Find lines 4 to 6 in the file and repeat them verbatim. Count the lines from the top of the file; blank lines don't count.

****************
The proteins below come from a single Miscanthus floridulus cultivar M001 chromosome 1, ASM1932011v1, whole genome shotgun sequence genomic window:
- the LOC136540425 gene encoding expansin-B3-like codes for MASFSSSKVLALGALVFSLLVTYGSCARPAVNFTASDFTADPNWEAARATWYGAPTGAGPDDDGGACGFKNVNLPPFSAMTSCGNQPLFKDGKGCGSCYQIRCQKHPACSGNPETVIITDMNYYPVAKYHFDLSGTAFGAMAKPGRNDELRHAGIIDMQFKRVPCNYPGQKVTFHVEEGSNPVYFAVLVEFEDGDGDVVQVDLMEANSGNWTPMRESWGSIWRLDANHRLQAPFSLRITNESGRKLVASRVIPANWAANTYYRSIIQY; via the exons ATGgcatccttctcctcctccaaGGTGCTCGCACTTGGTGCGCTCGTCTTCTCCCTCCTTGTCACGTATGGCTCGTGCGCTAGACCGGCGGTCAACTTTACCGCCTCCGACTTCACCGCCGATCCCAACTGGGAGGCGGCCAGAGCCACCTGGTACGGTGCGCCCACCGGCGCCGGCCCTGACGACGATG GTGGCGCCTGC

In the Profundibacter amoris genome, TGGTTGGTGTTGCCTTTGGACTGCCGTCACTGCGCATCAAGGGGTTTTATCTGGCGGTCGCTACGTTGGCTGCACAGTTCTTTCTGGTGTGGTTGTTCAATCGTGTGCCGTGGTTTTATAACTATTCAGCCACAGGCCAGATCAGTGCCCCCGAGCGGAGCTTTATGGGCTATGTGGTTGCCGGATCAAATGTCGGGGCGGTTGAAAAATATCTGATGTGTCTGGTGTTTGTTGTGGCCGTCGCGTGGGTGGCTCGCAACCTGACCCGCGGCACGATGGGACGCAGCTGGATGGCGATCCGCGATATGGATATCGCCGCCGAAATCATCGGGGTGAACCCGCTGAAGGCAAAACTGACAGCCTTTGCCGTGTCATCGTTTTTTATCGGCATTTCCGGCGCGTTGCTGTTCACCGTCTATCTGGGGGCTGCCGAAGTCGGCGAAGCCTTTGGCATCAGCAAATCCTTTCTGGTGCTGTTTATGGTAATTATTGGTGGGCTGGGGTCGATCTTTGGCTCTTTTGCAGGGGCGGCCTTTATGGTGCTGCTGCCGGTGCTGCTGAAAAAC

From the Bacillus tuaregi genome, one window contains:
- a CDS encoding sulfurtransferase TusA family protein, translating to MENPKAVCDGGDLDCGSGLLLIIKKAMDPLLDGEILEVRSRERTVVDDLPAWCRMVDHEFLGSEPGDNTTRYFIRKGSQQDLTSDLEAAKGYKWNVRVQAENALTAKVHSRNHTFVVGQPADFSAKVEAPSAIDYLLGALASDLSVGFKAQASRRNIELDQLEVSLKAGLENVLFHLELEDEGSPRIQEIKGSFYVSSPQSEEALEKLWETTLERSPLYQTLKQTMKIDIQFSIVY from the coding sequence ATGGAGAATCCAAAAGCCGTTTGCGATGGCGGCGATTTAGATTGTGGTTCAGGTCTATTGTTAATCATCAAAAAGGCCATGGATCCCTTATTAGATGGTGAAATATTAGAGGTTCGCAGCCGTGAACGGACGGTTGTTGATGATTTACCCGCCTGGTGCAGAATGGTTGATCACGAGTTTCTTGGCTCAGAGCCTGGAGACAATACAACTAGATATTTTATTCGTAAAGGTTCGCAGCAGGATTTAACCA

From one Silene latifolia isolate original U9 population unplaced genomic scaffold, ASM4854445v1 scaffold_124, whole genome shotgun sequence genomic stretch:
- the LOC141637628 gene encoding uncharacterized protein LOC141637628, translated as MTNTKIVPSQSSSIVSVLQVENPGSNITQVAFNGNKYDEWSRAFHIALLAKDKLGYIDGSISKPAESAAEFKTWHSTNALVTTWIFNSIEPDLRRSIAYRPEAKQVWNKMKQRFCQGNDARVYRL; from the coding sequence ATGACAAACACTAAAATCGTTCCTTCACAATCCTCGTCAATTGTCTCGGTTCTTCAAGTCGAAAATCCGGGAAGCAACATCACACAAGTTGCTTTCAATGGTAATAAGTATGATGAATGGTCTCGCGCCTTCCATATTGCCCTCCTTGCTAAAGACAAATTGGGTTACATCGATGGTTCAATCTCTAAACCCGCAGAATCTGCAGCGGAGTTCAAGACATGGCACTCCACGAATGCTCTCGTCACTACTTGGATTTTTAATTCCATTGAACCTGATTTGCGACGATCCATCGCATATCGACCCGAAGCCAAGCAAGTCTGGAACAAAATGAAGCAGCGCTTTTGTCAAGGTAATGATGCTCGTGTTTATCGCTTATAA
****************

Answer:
From the Bacillus tuaregi genome, one window contains:
- a CDS encoding sulfurtransferase TusA family protein, translating to MENPKAVCDGGDLDCGSGLLLIIKKAMDPLLDGEILEVRSRERTVVDDLPAWCRMVDHEFLGSEPGDNTTRYFIRKGSQQDLTSDLEAAKGYKWNVRVQAENALTAKVHSRNHTFVVGQPADFSAKVEAPSAIDYLLGALASDLSVGFKAQASRRNIELDQLEVSLKAGLENVLFHLELEDEGSPRIQEIKGSFYVSSPQSEEALEKLWETTLERSPLYQTLKQTMKIDIQFSIVY from the coding sequence ATGGAGAATCCAAAAGCCGTTTGCGATGGCGGCGATTTAGATTGTGGTTCAGGTCTATTGTTAATCATCAAAAAGGCCATGGATCCCTTATTAGATGGTGAAATATTAGAGGTTCGCAGCCGTGAACGGACGGTTGTTGATGATTTACCCGCCTGGTGCAGAATGGTTGATCACGAGTTTCTTGGCTCAGAGCCTGGAGACAATACAACTAGATATTTTATTCGTAAAGGTTCGCAGCAGGATTTAACCA

From one Silene latifolia isolate original U9 population unplaced genomic scaffold, ASM4854445v1 scaffold_124, whole genome shotgun sequence genomic stretch: